Posts

August 20, 2014

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9:05 PM | Real Paleo Diet: Ancient Humans Ate Snails
Ancient Paleolithic people in Spain ate snails as part of their regular diet, new research suggests.
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8:25 PM | Seals Brought TB to Americas Long Before Columbus
New study challenges the theory that Europeans introduced the disease to the New World.
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6:40 PM | How the Human Brain Gets Its Wrinkles
The reason may be that the rapid growth of the brain's outer brain — the gray matter — is constrained by the white matter.
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5:30 PM | Could Body Cams Reduce Police Tensions?
While many say that mandating police officers to wear recording devices would lessen unnecessary police force, the reality may be more complicated.
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5:00 PM | Neanderthals and Humans Overlapped for 5,400 Years
Neanderthals did not really go extinct -- they were simply absorbed into the modern human gene pool of Europeans and Asians.  Continue reading →
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2:09 PM | Shattered Lives and Broken Childhoods: A Case Study of Child Abuse in the Archaeological Record.
Recently I have wanted to focus more on human pathologies in archaeology when I came across this article ‘Shattered lives and broken childhoods: Evidence of physical child abuse in ancient Egypt.’ I have never come across an example of this before and therefore gave it a read. Child abuse is clinically classified as the maltreatment of a […]
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1:00 PM | Japanese 111-Year-Old Becomes Oldest Man
The recognition means Japan is now home to the world's oldest man and woman, with 116-year-old Misao Okawa of Osaka taking the female honors.
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11:34 AM | The Parlour Bookshop, Didcot
The Parlour Bookshop, Didcot Didcot is home to a secondhand bookshop. I drive past it everyday on my way to work, but for all that it’s not the easiest place to visit, as it has extremely restrictive opening hours. It opens from 10am to 12:45 and from 13:45 until 16:00, hours that are completely incompatible with anyone who works full time. As this was the first free Wednesday I’ve had since moving to Didcot, it seemed rude not to go and have a gander. It’s a little way […]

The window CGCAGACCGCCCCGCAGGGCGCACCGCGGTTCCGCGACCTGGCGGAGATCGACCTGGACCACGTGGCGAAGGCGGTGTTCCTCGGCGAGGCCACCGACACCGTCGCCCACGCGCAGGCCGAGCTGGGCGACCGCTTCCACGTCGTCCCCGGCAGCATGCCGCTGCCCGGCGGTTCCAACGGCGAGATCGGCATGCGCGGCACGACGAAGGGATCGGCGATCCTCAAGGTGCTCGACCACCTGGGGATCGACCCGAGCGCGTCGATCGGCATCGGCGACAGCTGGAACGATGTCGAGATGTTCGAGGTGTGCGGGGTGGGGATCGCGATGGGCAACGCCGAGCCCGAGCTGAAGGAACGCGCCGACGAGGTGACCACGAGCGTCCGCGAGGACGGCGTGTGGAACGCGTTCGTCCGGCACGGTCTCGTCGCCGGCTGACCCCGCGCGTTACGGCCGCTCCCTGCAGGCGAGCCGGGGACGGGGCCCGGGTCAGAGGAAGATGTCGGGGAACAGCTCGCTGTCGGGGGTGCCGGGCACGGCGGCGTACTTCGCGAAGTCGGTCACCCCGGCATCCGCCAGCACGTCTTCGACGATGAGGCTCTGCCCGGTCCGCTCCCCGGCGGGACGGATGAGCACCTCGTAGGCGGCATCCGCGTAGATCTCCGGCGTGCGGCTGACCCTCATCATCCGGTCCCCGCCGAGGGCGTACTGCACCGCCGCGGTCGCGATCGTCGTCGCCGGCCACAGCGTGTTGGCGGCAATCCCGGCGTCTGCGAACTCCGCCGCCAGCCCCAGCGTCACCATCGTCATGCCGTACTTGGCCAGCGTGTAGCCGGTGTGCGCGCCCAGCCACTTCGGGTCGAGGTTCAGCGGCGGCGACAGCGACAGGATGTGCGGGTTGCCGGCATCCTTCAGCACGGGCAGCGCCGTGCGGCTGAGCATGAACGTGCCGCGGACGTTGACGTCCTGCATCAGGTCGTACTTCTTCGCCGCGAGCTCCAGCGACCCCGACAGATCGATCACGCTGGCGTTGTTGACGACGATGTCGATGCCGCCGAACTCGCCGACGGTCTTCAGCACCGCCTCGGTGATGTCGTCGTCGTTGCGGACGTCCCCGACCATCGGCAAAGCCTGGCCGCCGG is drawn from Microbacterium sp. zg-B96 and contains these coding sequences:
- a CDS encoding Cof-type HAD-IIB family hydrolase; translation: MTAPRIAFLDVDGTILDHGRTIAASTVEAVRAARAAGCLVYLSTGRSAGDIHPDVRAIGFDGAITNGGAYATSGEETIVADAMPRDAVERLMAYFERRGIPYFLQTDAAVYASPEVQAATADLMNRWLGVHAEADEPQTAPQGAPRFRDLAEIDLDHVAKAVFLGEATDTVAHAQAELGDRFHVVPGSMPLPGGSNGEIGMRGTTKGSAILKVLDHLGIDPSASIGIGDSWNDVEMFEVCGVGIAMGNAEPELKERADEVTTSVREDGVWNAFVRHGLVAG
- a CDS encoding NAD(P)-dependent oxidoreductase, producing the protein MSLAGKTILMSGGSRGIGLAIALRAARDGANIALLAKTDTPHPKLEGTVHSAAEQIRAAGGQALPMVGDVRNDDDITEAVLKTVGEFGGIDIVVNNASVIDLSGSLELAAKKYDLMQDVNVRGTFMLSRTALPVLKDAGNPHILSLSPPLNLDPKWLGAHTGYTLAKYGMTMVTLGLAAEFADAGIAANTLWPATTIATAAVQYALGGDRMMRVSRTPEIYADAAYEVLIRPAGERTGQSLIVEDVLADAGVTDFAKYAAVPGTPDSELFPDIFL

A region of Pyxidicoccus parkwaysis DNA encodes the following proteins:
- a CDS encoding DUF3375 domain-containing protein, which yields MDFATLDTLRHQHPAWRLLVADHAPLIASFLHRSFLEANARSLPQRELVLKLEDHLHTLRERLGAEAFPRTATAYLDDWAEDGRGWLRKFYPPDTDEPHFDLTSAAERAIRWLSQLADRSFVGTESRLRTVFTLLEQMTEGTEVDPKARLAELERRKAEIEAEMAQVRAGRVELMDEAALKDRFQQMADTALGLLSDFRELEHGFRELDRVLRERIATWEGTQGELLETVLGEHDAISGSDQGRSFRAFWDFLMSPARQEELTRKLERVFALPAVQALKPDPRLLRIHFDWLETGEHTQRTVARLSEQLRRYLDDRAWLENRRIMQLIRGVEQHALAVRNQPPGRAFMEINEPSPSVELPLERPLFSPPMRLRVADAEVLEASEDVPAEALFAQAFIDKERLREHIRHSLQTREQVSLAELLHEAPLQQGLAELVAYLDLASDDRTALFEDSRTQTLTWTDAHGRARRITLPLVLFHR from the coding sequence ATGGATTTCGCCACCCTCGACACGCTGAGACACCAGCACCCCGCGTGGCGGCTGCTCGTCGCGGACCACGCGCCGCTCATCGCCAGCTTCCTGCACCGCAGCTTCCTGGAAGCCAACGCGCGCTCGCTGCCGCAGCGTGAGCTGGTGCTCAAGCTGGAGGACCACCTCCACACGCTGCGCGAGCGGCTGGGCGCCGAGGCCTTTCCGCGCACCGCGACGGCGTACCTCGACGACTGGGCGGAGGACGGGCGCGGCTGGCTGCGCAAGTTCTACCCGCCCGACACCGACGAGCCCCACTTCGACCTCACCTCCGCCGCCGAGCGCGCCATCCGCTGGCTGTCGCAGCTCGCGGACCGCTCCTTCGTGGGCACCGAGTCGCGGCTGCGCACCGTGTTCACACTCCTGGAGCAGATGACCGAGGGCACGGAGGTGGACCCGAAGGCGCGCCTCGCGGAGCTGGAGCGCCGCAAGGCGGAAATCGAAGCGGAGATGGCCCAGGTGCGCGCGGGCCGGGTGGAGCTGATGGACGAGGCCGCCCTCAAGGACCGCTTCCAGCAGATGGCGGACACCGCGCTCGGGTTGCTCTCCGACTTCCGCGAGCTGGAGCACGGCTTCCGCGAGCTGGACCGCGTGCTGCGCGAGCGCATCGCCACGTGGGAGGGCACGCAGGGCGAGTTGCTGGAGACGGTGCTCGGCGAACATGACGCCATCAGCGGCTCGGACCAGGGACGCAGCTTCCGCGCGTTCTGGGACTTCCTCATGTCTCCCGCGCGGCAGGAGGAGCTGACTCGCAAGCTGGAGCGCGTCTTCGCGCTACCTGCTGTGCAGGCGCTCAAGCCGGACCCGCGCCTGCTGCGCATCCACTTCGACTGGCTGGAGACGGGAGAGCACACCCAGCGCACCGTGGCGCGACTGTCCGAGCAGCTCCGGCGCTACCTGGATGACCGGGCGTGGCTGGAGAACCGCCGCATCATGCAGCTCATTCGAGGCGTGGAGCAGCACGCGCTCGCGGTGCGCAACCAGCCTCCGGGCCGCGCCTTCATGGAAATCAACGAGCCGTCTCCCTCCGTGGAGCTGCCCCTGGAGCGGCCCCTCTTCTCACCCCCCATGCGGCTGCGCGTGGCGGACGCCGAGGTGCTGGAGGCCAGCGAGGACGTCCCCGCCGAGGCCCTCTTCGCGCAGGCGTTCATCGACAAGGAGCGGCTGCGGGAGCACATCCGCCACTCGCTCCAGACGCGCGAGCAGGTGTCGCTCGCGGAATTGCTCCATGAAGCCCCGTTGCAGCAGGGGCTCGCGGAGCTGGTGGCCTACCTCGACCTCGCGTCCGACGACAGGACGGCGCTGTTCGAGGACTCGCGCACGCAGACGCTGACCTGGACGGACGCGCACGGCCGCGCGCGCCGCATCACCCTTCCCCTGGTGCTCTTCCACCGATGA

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9:00 AM | Blogging isn't catastrophic, but the opposite could be.
Ken and I just had an article published in Evolutionary Anthropology:Catastrophes in evolution: Is Cuvier's world extinct or extant?It's open access, so no need for a subscription to read it.It's the second one we've done (first one is here). The piece is largely the product of many discussions we've had, mainly over email, and these discussions were sparked by posts we had each written for the MT.Beyond how satisfying it was to have these discussions with Ken and to write this paper with him, […]
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7:10 AM | Mondays Are Actually No Worse Than Any Other Day
“I think it’s this poncho, I mean it’s impossible to be unhappy in a poncho. I’m gonna get a sombrero as well. Image that: A poncho-sombrero combo, I’ll be off my tits on happiness.” —Vince, The Mighty Boosh In A Nutshell Mondays are the worst, aren’t they? Back to school, back to work, the weekend […]The post Mondays Are Actually No Worse Than Any Other Day appeared first on KnowledgeNuts.

August 19, 2014

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9:30 PM | Ferguson Follows Long History of Civil Unrest in US
The protests in Ferguson, Mo. are just the most recent in a decades-long history of civil unrest following violence against unarmed African Americans.